26. 26. A medical device, comprising a polymeric substrate having a silicon-containing or fluorine-containing surface modifying agent dispersed in the polymeric substrate and effective to reduce the surface tension of a surface of the substrate.
  27. 27. The medical device of claim 26, which is a catheter, and wherein the polymeric substrate is tubing of the catheter.
  28. 28. The medical device of claim 26, wherein the polymeric substrate is comprised of an elastomeric polymer.
  29. 29. The medical device of claim 28, wherein the elastomeric polymer is comprised of a polyurethane elastomer or a nylon elastomer.
  30. 30. (canceled)
  31. 31. The medical device of claim 26 wherein the surface modifying agent is a silicone oil.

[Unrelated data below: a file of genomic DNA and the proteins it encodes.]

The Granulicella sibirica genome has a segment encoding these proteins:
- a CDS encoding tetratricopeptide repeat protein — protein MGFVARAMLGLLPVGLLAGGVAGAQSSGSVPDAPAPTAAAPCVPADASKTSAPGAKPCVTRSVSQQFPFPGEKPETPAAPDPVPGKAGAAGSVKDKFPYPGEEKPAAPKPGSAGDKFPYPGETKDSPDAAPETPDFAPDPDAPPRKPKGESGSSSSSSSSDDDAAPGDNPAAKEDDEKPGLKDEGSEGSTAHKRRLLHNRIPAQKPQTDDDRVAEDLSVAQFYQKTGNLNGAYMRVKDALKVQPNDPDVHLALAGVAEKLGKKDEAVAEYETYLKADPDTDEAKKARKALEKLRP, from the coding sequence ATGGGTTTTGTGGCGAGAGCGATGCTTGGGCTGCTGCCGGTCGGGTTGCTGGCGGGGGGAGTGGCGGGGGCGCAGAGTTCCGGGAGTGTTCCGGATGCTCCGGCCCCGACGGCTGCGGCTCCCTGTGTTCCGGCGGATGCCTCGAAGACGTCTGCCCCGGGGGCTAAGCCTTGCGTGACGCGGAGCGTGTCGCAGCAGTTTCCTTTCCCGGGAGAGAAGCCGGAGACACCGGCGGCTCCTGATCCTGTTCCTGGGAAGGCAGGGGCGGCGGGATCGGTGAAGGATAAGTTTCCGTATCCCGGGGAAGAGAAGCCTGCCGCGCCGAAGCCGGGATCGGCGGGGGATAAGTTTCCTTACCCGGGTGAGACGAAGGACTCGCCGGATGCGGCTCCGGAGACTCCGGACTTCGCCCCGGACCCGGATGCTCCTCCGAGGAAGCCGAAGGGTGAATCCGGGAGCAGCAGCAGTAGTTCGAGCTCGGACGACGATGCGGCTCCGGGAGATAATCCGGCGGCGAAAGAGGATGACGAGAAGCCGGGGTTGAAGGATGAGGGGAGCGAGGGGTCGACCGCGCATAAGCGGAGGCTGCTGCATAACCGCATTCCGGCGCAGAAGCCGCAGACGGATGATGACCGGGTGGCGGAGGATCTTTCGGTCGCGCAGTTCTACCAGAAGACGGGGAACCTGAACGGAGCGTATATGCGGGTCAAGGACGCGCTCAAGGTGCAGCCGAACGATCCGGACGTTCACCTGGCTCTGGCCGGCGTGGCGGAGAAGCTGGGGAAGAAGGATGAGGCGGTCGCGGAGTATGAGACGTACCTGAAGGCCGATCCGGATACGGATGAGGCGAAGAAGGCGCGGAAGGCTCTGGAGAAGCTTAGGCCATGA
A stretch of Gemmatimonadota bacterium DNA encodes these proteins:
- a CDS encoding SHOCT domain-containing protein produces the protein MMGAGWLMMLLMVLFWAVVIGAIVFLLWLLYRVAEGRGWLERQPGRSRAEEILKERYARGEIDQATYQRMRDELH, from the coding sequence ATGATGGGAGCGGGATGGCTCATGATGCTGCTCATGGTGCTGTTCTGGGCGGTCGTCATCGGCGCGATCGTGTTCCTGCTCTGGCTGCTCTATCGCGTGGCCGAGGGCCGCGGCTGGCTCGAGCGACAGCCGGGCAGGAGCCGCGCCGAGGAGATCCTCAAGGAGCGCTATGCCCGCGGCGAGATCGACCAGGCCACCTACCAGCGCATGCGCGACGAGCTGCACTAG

32. 32. The medical device of claim 31 wherein the surface modifying agent is a hydroxyl functional silicone oil.
  33. 33. The medical device of claim 26 wherein the surface modifying agent is a compound having the formula

    —(CF2)n—R;

    (O—CF2—CF2)n—R; or

    —{CF(CF3)—C F2}n—R;
    wherein: n is equal to 1 to about 100, and
    R is —OH;
    —NH2;
    —COOH;
    —COOCH3; or
    —OCOC(CH3)=CH2.
  34. 34. The medical device of claim wherein the surface modifying agent is a compound having the formula

    —{Si(CH3)2—O}n—Sii(CH3)2—R1
    wherein: n=1 to about 100, and
    R1 is —OH;
    —NH2;
    —COOH;
    —(CH2CH2O)mH, where m=1 to about 20;
    —OCOC(CH3)═CH2; or
    —(CH2)pO(CH2)qOH, where p and q each=1 to about 6, and can be the same as or different from each other.
  35. 35. The medical device of claim 26 wherein the surface modifying agent is a compound having the formula

    HOCH2CH2OCH2CH2CH2—Si(CH3)2—O—{Si(CH3)2—O}n—Si(CH3)2—R2
    wherein —R is a C1 to C10 alkyl group.